Whose European Agenda on Migration?

In the context of a wide-ranging debate following the deaths of asylum-seekers crossing the Mediterranean, the European Commission has published its long-awaited European Agenda on Migration. The Agenda sets out specific actions to respond to the situation in the Mediterranean, offers general recommendations to reduce irregular immigration, save lives at sea and secure border controls, and further develop common asylum and legal migration policies.

The Commission aims to convey a message about a ‘common’ and ‘comprehensive’ Agenda, but is this an accurate characterisation? For those who have observed EU migration policies since their inception, this is hard to believe, especially if we consider some of the EU states’ criticisms of this Agenda, or the security-driven rationale of certain initiatives focused on fighting the smuggling of migrants. Both issues call into question the commonality and comprehensiveness of the Agenda in profound ways.

Some member state governments do not claim this Agenda as their own. The 25-26 June 2015 European Council meeting will offer them an opportunity to express their feelings on the matter. Topics of discussion will no doubt include their positions on the Agenda’s proposal for a ‘distribution key’ implementing a mandatory EU quota-based relocation system to distribute asylum-seekers, which is about to start with a temporary emergency response mechanism to assist Italy and Greece, with 40,000 persons to be relocated from these two countries to other EU member states. And the EU-wide resettlement scheme offering 20,000 places per annum to refugees from outside the Union.

Member states’ reactions so far cast a shadow of doubt over the feasibility of these proposals. Controversy was not unexpected, however. A resettlement scheme, based on states’ capacities such as population size, GDP or unemployment rates would change the working logic of the EU’s Dublin system, which establishes that the state through which an asylum-seeker first enters the EU is the one that is responsible for examining his or her asylum application.

The Dublin system does not work in practice, however. The fact that some EU states have no appetite for sharing the responsibility of asylum is no longer a sustainable option: the rules of the game must change. The Commission and the European External Action Service should team up with the European Parliament to generate the political capital to move beyond the current Dublin system towards a new EU asylum model, run by a Common European Asylum Service. In addition to an objective and evidence-based assessment of individual member state capacities, this model should take into account the preferences of individual asylum-seekers. This would help correct the current deficiencies of the Dublin system. In the absence of unanimity among EU states, enhanced cooperation should be carefully explored.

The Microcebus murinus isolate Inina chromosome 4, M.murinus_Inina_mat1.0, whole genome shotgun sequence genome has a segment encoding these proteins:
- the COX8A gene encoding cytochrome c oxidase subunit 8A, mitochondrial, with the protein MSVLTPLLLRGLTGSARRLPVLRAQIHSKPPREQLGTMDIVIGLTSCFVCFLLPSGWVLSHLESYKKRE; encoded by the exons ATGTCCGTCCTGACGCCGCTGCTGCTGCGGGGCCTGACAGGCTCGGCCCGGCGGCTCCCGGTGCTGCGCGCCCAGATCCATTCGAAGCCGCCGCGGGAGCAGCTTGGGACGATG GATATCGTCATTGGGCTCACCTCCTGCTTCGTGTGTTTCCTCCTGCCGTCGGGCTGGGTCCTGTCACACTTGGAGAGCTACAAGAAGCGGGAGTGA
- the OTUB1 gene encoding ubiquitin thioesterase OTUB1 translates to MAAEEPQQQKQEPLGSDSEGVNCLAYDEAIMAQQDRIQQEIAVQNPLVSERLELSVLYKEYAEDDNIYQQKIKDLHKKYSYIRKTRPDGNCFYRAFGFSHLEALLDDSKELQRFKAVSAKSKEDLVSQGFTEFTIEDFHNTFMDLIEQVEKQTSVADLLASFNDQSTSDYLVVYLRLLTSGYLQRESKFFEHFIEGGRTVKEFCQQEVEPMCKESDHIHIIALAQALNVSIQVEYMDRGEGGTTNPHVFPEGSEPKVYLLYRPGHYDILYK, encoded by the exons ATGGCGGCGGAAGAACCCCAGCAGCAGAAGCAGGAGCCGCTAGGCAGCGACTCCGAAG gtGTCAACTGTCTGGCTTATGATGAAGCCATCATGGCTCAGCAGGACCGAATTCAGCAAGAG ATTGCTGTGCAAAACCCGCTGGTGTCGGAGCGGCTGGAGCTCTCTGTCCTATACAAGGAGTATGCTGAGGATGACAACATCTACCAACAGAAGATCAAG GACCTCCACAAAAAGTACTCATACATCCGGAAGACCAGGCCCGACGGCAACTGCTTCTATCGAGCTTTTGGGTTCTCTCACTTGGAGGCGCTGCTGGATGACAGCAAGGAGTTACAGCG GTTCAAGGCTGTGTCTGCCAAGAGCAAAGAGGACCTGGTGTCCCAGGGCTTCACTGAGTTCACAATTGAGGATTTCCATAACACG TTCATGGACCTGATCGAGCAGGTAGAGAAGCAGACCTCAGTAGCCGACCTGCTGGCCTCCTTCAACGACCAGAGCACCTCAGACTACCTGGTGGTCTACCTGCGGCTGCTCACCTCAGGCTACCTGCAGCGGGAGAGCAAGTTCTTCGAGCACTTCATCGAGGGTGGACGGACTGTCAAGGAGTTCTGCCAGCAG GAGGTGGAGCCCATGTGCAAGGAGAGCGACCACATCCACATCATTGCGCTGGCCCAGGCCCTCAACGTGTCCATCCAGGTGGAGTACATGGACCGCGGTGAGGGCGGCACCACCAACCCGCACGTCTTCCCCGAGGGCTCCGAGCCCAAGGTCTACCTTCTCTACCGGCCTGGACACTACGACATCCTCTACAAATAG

The Agenda does not set the right priorities either. Too much focus is placed on combating networks of smugglers and working with third countries to contain immigration. Not enough emphasis is placed on opening up legal paths to Europe. EU Commissioner for Migration Avramopoulos has declared that “Europe is at war with smugglers”. A New EU Action plan against migrant smuggling 2015-2020 has been just released, but the effectiveness of this emphasis on smuggling can be contested. The most efficient way to tackle smugglers’ activities is to provide safer, more flexible and cheaper ways for people to travel.

Disproportionate focus on smuggling and third-country cooperation may also undermine the legitimacy of EU policies abroad. One would have hoped to see the EEAS’ involvement move beyond ‘securitarian’ policy priorities to broader human rights and an examination of root causes, which so far has not been the case. A CSDP military operation, EUNAVFOR Med, sends out the wrong message about the EU’s priority to use military force when addressing migration challenges, under dubious rule-of-law frameworks.

This military operation is awaiting the green light from the UN. It is doubtful whether an EU naval force destroying smugglers’ vessels in Libyan territory, not exclusively covering search and rescue (SAR) and falling outside the FRONTEX mandate, is the best way forward. How will international law and extra-territorial human rights obligations be duly guaranteed?

2015 marks 30 years of Schengen cooperation, which is a milestone for the EU. It is now time to re-evaluate what is important: human rights, the rule of law and legal paths of access to Europe should be given priority in the next generation of the EU’s migration and asylum policies. This still constitutes a work in progress for the EU.

Senior Research Fellow and Head of Justice and Home Affairs Unit